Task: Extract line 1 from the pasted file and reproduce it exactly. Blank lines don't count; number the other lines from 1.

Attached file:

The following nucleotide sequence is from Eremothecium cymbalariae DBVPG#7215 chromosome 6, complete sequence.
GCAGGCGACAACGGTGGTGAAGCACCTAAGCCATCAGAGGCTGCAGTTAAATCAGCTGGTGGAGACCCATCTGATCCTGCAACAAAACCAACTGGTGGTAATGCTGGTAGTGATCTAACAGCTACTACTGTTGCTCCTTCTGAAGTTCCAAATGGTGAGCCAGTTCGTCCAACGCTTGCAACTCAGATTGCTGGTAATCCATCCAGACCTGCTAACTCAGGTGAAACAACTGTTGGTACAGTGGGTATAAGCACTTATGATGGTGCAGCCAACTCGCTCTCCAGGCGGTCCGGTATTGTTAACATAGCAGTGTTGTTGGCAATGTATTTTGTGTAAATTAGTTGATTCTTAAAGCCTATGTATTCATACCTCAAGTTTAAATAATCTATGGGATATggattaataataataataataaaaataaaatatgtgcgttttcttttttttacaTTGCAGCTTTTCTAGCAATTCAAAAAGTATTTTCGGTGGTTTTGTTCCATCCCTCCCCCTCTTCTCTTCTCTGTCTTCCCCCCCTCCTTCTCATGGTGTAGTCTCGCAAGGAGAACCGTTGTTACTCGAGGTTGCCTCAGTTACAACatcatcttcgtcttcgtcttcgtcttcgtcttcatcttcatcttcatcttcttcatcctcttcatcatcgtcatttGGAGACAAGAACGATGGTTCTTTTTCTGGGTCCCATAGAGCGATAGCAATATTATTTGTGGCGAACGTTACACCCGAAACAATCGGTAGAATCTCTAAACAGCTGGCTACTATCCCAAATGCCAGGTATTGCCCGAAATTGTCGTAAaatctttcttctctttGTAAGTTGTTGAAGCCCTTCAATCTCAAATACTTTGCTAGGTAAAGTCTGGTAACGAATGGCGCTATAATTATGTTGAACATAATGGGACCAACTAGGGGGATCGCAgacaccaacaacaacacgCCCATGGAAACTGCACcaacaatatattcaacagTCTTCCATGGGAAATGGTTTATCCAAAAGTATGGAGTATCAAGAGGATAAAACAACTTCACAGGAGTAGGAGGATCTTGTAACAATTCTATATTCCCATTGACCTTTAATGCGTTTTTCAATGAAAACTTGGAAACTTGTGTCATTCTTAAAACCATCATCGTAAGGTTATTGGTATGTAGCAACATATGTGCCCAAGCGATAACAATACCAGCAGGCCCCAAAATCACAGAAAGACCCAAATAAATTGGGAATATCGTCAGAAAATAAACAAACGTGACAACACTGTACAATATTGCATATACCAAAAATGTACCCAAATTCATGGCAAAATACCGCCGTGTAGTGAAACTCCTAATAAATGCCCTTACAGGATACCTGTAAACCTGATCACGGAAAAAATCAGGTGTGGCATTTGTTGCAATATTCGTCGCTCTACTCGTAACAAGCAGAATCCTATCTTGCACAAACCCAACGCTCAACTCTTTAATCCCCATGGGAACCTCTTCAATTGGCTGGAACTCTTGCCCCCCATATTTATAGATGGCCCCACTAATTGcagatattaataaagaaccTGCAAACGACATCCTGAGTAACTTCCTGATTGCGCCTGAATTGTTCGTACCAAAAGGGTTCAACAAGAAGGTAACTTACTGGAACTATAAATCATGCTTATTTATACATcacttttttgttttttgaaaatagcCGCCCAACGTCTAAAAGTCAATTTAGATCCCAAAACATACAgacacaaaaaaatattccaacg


The following nucleotide sequence is from Eremothecium cymbalariae DBVPG#7215 chromosome 6, complete sequence.